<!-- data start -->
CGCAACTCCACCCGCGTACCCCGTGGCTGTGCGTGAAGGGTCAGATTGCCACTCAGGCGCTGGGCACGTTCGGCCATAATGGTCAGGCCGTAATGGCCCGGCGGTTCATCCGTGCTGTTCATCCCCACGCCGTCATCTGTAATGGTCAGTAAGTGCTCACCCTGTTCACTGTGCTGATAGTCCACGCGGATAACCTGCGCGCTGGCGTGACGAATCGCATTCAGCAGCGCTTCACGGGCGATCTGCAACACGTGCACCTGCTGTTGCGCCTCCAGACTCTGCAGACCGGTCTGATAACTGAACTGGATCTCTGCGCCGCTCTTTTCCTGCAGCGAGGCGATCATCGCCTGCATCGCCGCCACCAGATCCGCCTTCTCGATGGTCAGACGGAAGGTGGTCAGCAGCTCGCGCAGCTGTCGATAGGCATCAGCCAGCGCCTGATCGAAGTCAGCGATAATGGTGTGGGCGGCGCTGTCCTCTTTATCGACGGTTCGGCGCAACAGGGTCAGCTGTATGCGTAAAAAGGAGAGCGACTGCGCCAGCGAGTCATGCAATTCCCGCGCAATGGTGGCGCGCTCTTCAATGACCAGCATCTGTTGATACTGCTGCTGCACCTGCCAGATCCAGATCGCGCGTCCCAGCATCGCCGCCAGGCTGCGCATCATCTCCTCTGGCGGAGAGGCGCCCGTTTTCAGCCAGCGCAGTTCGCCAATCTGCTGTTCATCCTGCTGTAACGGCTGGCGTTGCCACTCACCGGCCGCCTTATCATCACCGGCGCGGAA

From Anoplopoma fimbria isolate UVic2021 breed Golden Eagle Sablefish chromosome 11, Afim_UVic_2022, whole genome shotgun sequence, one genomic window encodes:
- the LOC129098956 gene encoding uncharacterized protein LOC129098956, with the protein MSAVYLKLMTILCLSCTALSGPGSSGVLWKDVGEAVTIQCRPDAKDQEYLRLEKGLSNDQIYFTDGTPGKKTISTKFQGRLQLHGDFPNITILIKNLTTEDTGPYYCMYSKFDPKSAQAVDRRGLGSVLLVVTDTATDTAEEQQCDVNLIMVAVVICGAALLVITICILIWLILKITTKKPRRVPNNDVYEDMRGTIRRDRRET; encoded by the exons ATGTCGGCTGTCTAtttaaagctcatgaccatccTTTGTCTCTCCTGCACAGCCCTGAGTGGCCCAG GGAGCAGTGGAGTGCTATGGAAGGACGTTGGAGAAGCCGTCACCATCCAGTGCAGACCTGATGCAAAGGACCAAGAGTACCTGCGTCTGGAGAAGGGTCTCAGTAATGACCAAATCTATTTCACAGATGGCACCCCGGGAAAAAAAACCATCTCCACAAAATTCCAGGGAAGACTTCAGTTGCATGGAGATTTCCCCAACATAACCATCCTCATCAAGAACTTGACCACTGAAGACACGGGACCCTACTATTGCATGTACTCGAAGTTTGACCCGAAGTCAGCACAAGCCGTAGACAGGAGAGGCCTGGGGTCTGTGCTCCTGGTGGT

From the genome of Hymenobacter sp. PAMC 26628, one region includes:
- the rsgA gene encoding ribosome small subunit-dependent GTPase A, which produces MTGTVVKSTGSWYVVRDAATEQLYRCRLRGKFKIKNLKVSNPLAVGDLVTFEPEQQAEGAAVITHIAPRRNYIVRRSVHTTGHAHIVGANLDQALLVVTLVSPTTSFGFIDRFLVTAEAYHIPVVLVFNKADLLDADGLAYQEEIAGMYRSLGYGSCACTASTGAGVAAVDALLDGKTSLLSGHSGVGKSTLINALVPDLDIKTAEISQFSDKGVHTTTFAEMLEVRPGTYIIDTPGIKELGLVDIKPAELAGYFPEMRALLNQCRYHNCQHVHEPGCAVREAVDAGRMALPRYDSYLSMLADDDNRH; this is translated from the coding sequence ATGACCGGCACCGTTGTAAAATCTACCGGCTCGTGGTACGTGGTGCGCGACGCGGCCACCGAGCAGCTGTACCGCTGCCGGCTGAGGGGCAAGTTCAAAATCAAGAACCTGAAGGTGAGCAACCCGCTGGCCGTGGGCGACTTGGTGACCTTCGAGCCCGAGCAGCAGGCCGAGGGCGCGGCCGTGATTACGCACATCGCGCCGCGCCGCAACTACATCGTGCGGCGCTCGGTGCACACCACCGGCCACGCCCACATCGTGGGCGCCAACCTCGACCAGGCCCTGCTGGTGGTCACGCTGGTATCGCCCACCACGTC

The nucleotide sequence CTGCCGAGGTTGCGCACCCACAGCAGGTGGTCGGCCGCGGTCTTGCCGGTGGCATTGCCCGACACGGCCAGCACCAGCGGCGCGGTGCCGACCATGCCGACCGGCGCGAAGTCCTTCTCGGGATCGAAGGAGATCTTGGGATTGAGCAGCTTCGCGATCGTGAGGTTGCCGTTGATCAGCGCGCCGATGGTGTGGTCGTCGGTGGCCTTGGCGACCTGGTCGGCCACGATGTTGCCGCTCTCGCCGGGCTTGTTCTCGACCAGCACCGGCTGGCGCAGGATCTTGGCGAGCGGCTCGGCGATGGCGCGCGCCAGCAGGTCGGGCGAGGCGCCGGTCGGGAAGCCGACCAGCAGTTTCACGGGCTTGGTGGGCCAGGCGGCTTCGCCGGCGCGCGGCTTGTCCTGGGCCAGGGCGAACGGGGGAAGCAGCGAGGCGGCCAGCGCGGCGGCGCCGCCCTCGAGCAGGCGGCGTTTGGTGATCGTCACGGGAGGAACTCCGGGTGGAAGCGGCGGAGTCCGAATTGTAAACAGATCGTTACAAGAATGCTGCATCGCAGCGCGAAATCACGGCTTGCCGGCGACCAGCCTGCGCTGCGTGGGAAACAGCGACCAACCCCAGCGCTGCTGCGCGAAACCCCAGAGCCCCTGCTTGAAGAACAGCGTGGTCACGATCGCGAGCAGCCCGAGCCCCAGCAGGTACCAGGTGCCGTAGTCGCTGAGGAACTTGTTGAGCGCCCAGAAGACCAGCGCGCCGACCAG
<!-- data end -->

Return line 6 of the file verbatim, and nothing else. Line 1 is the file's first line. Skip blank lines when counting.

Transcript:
The nucleotide sequence CTGCCGAGGTTGCGCACCCACAGCAGGTGGTCGGCCGCGGTCTTGCCGGTGGCATTGCCCGACACGGCCAGCACCAGCGGCGCGGTGCCGACCATGCCGACCGGCGCGAAGTCCTTCTCGGGATCGAAGGAGATCTTGGGATTGAGCAGCTTCGCGATCGTGAGGTTGCCGTTGATCAGCGCGCCGATGGTGTGGTCGTCGGTGGCCTTGGCGACCTGGTCGGCCACGATGTTGCCGCTCTCGCCGGGCTTGTTCTCGACCAGCACCGGCTGGCGCAGGATCTTGGCGAGCGGCTCGGCGATGGCGCGCGCCAGCAGGTCGGGCGAGGCGCCGGTCGGGAAGCCGACCAGCAGTTTCACGGGCTTGGTGGGCCAGGCGGCTTCGCCGGCGCGCGGCTTGTCCTGGGCCAGGGCGAACGGGGGAAGCAGCGAGGCGGCCAGCGCGGCGGCGCCGCCCTCGAGCAGGCGGCGTTTGGTGATCGTCACGGGAGGAACTCCGGGTGGAAGCGGCGGAGTCCGAATTGTAAACAGATCGTTACAAGAATGCTGCATCGCAGCGCGAAATCACGGCTTGCCGGCGACCAGCCTGCGCTGCGTGGGAAACAGCGACCAACCCCAGCGCTGCTGCGCGAAACCCCAGAGCCCCTGCTTGAAGAACAGCGTGGTCACGATCGCGAGCAGCCCGAGCCCCAGCAGGTACCAGGTGCCGTAGTCGCTGAGGAACTTGTTGAGCGCCCAGAAGACCAGCGCGCCGACCAG